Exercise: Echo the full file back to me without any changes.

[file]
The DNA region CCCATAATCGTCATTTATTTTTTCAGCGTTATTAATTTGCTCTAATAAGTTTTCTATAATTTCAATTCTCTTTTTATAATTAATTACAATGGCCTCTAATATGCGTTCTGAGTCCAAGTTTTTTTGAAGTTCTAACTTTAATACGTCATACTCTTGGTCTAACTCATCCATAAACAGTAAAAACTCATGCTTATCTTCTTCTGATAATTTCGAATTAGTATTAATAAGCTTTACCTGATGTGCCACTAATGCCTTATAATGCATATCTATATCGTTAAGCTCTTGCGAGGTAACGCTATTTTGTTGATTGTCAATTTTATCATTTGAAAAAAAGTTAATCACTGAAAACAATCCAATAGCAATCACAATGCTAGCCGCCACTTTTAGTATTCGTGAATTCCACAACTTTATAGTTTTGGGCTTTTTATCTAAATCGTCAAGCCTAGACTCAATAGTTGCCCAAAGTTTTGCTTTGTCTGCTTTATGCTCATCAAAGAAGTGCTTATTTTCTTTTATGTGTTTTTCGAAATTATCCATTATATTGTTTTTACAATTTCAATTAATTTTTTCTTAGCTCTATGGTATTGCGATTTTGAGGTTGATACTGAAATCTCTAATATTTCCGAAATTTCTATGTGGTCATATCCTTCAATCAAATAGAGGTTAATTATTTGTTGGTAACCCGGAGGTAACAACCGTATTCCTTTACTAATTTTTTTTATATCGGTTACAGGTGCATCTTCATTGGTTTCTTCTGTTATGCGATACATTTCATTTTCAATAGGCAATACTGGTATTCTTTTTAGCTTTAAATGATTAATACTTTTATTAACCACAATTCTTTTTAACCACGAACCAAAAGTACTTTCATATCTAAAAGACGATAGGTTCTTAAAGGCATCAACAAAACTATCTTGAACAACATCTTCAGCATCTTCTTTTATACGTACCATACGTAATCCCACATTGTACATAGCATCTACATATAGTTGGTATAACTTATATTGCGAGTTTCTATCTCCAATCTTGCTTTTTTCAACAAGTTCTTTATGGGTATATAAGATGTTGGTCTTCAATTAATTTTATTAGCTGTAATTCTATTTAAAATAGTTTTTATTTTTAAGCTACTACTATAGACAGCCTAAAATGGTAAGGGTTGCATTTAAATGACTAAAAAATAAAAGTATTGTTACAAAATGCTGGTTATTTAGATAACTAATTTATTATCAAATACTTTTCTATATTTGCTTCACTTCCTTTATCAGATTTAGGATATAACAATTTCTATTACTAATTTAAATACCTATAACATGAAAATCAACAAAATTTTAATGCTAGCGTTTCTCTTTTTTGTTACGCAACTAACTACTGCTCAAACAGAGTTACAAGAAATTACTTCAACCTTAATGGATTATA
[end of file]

The DNA region CCCATAATCGTCATTTATTTTTTCAGCGTTATTAATTTGCTCTAATAAGTTTTCTATAATTTCAATTCTCTTTTTATAATTAATTACAATGGCCTCTAATATGCGTTCTGAGTCCAAGTTTTTTTGAAGTTCTAACTTTAATACGTCATACTCTTGGTCTAACTCATCCATAAACAGTAAAAACTCATGCTTATCTTCTTCTGATAATTTCGAATTAGTATTAATAAGCTTTACCTGATGTGCCACTAATGCCTTATAATGCATATCTATATCGTTAAGCTCTTGCGAGGTAACGCTATTTTGTTGATTGTCAATTTTATCATTTGAAAAAAAGTTAATCACTGAAAACAATCCAATAGCAATCACAATGCTAGCCGCCACTTTTAGTATTCGTGAATTCCACAACTTTATAGTTTTGGGCTTTTTATCTAAATCGTCAAGCCTAGACTCAATAGTTGCCCAAAGTTTTGCTTTGTCTGCTTTATGCTCATCAAAGAAGTGCTTATTTTCTTTTATGTGTTTTTCGAAATTATCCATTATATTGTTTTTACAATTTCAATTAATTTTTTCTTAGCTCTATGGTATTGCGATTTTGAGGTTGATACTGAAATCTCTAATATTTCCGAAATTTCTATGTGGTCATATCCTTCAATCAAATAGAGGTTAATTATTTGTTGGTAACCCGGAGGTAACAACCGTATTCCTTTACTAATTTTTTTTATATCGGTTACAGGTGCATCTTCATTGGTTTCTTCTGTTATGCGATACATTTCATTTTCAATAGGCAATACTGGTATTCTTTTTAGCTTTAAATGATTAATACTTTTATTAACCACAATTCTTTTTAACCACGAACCAAAAGTACTTTCATATCTAAAAGACGATAGGTTCTTAAAGGCATCAACAAAACTATCTTGAACAACATCTTCAGCATCTTCTTTTATACGTACCATACGTAATCCCACATTGTACATAGCATCTACATATAGTTGGTATAACTTATATTGCGAGTTTCTATCTCCAATCTTGCTTTTTTCAACAAGTTCTTTATGGGTATATAAGATGTTGGTCTTCAATTAATTTTATTAGCTGTAATTCTATTTAAAATAGTTTTTATTTTTAAGCTACTACTATAGACAGCCTAAAATGGTAAGGGTTGCATTTAAATGACTAAAAAATAAAAGTATTGTTACAAAATGCTGGTTATTTAGATAACTAATTTATTATCAAATACTTTTCTATATTTGCTTCACTTCCTTTATCAGATTTAGGATATAACAATTTCTATTACTAATTTAAATACCTATAACATGAAAATCAACAAAATTTTAATGCTAGCGTTTCTCTTTTTTGTTACGCAACTAACTACTGCTCAAACAGAGTTACAAGAAATTACTTCAACCTTAATGGATTATA